This thought experiment comes from Bernard Williams. He asks us to imagine aliens that discover our planet. After contact, we learn that these aliens are far superior to us in virtually every way. From technology to health and well being. They experience no war or even any conflict. No one is oppressed or disadvantaged. However, the aliens maintain this through controlling the population enforcing strict rules. They inform us that all of our cultural practices are contrary to bringing about such a life. All of our cultural practices, our art, the style of our relationships, family and communities will all need to be rid of and conform to the alien rules. The aliens believe it is in our own interest to conform, so they will start imposing these rules on Earth.
The question Williams asks is: Would you resist against the aliens or cooperate with them?
This thought experiment can be helpful to understanding colonisation. The belief was held by many British colonialists that Indigenous people were mere savages and that dominance by them was justified since it was for their own good. Consider philosopher John Stuart Mill, who although was strictly against paternalistic rules being imposed on people by others, held exemptions for Indigenous peoples for similar reasons.
We could expand this thought experiment to construct analogies with current issues concerning indigenous people. Say those who resisted against the aliens failed. Years have passed and the world is ran by the aliens. Would you do all you can to preserve the art, culture, relationships and family/community structures as much as you can? If the aliens, after reflection, recognised that they were in error to remove these things from you, would you insist that the aliens have a duty to assist in repairing what was lost?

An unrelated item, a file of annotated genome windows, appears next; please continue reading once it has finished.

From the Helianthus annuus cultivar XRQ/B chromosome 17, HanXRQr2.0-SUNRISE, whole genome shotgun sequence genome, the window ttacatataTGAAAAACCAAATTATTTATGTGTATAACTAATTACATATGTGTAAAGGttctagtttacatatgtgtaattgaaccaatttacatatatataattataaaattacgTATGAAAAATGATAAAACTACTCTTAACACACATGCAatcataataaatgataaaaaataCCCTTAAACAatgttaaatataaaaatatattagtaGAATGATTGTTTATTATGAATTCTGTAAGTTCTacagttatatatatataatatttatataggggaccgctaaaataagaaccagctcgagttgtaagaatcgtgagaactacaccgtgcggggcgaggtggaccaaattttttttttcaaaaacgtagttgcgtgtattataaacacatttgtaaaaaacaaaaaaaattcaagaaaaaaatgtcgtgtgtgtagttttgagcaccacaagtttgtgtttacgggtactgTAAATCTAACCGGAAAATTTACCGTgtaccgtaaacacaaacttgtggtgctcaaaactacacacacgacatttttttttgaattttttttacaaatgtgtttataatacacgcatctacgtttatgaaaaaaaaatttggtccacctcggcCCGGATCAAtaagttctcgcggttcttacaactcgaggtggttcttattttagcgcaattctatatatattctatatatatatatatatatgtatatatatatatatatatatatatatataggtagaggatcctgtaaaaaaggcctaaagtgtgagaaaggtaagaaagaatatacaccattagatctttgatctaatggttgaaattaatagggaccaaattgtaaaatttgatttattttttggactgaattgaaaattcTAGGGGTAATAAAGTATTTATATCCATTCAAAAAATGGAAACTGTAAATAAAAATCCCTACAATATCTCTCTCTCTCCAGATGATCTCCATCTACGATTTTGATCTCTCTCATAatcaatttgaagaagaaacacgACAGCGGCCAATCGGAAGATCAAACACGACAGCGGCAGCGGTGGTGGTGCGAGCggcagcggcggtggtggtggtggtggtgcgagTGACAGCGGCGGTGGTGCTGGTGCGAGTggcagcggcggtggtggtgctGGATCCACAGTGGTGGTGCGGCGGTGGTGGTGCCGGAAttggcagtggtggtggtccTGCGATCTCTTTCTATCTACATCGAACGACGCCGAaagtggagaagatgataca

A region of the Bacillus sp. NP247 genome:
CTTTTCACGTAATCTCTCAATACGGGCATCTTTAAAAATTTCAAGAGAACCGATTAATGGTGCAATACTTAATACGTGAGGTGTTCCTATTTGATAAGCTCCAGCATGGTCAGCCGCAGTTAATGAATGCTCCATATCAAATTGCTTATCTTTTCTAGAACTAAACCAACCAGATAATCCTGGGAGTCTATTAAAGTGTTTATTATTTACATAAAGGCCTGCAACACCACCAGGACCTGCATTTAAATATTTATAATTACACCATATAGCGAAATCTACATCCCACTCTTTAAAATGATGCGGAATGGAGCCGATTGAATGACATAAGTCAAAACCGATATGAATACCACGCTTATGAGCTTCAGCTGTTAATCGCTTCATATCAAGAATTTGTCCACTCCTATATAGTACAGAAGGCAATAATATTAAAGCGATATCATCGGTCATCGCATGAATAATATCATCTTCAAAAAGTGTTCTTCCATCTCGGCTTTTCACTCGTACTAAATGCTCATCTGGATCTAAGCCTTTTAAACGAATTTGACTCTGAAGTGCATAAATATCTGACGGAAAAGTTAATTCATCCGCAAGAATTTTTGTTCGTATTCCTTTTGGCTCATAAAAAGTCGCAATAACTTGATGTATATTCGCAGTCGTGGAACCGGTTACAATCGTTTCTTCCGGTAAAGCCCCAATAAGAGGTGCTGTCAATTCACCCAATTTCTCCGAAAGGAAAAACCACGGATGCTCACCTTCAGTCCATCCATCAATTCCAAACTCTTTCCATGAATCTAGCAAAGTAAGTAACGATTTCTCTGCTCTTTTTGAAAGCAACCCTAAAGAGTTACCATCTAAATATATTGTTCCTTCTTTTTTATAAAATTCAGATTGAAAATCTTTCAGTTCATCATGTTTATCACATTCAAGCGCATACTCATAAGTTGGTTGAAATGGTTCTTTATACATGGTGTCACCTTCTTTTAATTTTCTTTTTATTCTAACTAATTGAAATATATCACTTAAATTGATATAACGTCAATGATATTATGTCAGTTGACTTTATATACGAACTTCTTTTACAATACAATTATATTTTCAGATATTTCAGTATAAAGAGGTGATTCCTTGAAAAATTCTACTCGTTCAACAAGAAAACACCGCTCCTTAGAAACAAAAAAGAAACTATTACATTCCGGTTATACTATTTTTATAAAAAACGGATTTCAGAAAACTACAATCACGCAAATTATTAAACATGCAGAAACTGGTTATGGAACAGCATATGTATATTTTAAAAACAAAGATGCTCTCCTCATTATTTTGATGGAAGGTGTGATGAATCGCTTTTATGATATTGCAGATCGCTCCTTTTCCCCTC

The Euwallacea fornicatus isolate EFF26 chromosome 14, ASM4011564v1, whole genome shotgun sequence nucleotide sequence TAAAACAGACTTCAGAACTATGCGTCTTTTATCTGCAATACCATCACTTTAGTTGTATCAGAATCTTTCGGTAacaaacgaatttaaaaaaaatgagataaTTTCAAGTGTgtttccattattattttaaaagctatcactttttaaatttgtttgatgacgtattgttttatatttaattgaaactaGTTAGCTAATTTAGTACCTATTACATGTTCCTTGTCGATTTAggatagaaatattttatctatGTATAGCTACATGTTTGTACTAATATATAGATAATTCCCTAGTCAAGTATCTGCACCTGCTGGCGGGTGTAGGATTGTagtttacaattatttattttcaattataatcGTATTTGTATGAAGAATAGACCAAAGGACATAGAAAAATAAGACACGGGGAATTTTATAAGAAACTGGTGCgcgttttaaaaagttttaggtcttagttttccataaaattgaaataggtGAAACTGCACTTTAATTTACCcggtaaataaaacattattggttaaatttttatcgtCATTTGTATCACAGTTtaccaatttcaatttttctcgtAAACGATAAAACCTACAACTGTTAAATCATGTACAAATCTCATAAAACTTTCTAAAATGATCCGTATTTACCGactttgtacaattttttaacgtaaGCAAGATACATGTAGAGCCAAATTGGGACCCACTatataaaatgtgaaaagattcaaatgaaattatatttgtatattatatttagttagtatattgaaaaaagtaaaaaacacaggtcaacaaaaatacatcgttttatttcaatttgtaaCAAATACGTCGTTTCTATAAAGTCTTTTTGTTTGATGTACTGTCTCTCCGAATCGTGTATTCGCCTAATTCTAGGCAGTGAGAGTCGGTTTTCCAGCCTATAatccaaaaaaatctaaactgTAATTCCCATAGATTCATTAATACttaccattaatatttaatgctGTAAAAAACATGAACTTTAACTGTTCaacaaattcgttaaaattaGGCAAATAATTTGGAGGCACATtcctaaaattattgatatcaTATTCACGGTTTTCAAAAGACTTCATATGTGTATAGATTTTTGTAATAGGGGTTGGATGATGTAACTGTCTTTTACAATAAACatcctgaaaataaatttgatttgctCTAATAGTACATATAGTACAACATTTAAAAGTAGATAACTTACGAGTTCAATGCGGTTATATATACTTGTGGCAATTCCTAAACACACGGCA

If you answer is that the aliens would have a duty, then governments that historically participated in colonisation have a duty to repair what Indigenous populations have lost. Or at least greatly assist as much as they can. If the aliens attempted to avoid responsibility by claiming that ‘it was a long time ago’ or ‘it was the previous generation of aliens’, would you accept these arguments? I would say you probably wouldn’t.
Of course, this thought experiment does not sufficiently cover specific issues regarding Indigenous people. However, I argue that it does offer an ability to empathise with them and acknowledge inherited responsibility of governments have for their Indigenous populations.